Another pioneer, Severine G. Leoffler Sr. one of those men who realized the American dream of turning hard work into riches, has died.

Leoffler had the distinction of owning or leasing more than a dozen golf courses although never playing a round of the game in his life.

He was 89 when he died in his sleep early Tuesday morning at his home on Rodman Street NW, and his death was unlike his turmoil-filled life. He seemed to be forever appearing before congressional committees regarding his public courses. He was a tough, hard businessman. But he had another side.

"Dad really believed in people," his son, Severine Jr., said yesterday." His idea was to have golf courses on every corner. He did many things for young golfers, he used to pick up the tab for the Washington boys who competed in the National Public Links Championship.

"It was Dad who gave Lew Worsham his first, full set of golf clubs when Lew won the area caddie championship. Then, in 1947, when Worsham won the U.S. Open in St. Louis, Dad got him to put on a clinic at East Potomac Park the next day. Worsham didn't change anything and neither did Dad."

The senior Leoffler had a fascinating career and he made and lost fortunes along the way.

"It all started in Providence, R.I., where Dad was born in 1887," his son continued. "He had a blind grandmother who had a quirk. She used to go around the poor sections of the city, find families that needed furniture and the like, and she'd lend them money - anything from 50 cents to a couple of hundred dollars.

"Dad used to lead her around and keep her books. He often said tat's where he learned that money can do a lot of good and, he was fond of saying: 'Money isn't necessarily the root of all evil.'"

Leoffler, according to his son, came to Washington in 1908 from pittsburgh where his father worked for Westinghouse. "My grandfather wanted Dad to take a course in pattern-making but Dad said that wasn't exciting enough.

"He came to Washington with $300. The first thing he was sell safety pins to school children, giving jack-knives as incentives.School authorities put a stop to that so he went into the ice cream business. He sold the first roller ice cream cone here. He sold that business for $20,000 and then sold box lunches - two sandwiches, a piece of fruit and freshly baked pastry, all for 10 cents. He sold that business for $100,000 and the guy who bought it went broke in six months."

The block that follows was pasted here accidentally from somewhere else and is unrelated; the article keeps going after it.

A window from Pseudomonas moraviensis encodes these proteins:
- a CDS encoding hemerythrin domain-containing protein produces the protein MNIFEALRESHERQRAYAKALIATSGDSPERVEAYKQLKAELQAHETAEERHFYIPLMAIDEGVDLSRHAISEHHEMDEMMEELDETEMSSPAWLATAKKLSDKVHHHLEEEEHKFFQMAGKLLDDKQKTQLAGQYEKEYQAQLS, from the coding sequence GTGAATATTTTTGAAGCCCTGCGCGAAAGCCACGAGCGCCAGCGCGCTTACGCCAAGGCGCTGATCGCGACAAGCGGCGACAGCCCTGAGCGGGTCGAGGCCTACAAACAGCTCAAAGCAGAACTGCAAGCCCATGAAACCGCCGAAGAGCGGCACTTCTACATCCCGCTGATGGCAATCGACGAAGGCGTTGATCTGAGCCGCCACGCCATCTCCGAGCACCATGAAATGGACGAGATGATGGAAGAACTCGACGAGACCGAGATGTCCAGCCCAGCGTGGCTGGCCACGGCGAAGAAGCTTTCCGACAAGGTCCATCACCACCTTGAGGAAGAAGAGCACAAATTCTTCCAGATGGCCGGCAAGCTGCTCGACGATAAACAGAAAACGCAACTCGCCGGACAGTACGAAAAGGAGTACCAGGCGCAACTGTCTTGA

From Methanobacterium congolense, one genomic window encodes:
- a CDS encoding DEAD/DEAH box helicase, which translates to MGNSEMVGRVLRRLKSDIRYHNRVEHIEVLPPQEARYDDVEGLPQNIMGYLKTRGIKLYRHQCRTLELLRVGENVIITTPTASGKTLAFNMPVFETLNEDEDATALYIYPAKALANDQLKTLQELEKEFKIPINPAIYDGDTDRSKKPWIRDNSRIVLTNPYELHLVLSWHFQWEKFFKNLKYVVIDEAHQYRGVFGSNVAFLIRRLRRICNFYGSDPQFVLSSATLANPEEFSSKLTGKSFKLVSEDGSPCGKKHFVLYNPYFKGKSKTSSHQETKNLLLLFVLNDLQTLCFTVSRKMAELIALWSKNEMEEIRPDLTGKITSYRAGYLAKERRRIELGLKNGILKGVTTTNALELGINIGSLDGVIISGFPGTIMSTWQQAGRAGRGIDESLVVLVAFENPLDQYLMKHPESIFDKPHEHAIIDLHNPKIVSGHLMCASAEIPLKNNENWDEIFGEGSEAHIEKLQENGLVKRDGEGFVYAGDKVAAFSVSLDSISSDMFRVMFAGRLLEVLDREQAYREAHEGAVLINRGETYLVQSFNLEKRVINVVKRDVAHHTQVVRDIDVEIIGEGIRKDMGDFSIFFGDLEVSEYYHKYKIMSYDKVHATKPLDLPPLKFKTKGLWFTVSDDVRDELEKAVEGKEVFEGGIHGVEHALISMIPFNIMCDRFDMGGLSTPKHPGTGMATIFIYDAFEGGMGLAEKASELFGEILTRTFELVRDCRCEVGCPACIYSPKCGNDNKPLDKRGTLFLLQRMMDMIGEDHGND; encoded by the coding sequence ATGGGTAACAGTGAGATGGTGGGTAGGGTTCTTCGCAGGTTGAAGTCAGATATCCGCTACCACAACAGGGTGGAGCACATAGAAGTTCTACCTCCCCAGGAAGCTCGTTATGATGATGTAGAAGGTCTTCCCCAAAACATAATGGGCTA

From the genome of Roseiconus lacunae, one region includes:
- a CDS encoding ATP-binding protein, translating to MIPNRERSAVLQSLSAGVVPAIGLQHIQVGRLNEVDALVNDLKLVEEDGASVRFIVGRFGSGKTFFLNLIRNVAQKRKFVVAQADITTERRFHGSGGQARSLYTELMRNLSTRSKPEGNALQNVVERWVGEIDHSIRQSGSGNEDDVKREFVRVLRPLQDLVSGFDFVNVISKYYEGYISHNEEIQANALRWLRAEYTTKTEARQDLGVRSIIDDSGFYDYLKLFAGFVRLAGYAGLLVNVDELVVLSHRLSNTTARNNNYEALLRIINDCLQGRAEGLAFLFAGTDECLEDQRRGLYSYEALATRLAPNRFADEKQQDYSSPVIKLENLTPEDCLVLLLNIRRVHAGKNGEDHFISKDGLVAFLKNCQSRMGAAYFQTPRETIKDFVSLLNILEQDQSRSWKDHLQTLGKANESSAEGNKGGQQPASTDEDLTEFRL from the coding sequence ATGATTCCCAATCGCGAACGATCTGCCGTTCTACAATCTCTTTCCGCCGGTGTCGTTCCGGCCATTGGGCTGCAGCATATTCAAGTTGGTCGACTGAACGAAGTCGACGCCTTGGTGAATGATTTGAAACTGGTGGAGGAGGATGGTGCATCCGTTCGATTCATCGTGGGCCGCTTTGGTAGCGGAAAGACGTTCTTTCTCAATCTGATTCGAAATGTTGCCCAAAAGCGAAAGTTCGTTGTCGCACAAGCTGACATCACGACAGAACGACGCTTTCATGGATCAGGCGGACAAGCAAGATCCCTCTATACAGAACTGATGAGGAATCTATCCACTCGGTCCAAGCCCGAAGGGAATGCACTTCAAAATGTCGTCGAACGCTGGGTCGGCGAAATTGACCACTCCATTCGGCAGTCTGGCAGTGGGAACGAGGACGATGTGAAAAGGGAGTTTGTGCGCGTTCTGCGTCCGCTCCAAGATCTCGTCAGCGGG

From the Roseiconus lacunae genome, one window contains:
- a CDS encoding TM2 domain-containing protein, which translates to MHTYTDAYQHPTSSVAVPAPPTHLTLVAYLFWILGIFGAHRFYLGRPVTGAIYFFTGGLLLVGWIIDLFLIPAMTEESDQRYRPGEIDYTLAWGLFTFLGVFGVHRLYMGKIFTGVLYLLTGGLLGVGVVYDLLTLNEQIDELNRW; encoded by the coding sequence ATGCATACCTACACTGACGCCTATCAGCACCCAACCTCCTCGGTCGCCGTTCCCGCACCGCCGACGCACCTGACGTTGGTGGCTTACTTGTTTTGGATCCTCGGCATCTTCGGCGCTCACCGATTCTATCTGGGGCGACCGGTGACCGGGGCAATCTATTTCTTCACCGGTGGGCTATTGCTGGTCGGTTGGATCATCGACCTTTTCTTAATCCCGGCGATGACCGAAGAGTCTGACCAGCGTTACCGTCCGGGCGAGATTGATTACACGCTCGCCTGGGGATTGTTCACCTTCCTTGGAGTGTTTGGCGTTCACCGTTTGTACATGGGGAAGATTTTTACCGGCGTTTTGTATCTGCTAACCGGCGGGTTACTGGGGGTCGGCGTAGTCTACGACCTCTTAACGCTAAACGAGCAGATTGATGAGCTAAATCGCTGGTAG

The resourceful Leoffler broadened his horizons. He went back into the box lunch business during World War I, selling "Leoffler's Liberty Lunches" to government workers for 20 cents.But sometimes he got top ambitious. He decided to come out with square doughnuts and spent a fortune on machinery. He went broke. The public preferred the round dough out.

Leoffler was the high bidder for East Potomac Park in 1921, then a nine-hole course. He and the government expanded that to 36 holes. He built the Ft. Dupont and Langston courses and spent $50,000 of his money to improve each course. He once owned Beaver Dam, now Prince Georges, and the old Annapolis Roads club. He installed a minature golf course at East Potomac and although many putt-putt courses died during World War II, his miniature course has flourished.

It was Leoffler who first brought hockey here in 1939, as well as the first Ice Follies at the old Riverside Stadium, an open-air arena.

One time, in Florida, Leoffler reflected on his life in Washington. "I had a lot of headaches and heartaches over the years," he said, "but the fact Washington has some of the finest (and cheapest) municipal courses in the country - and the fact that golf is for everybody, not the rich alone - is all the reward I ever needed."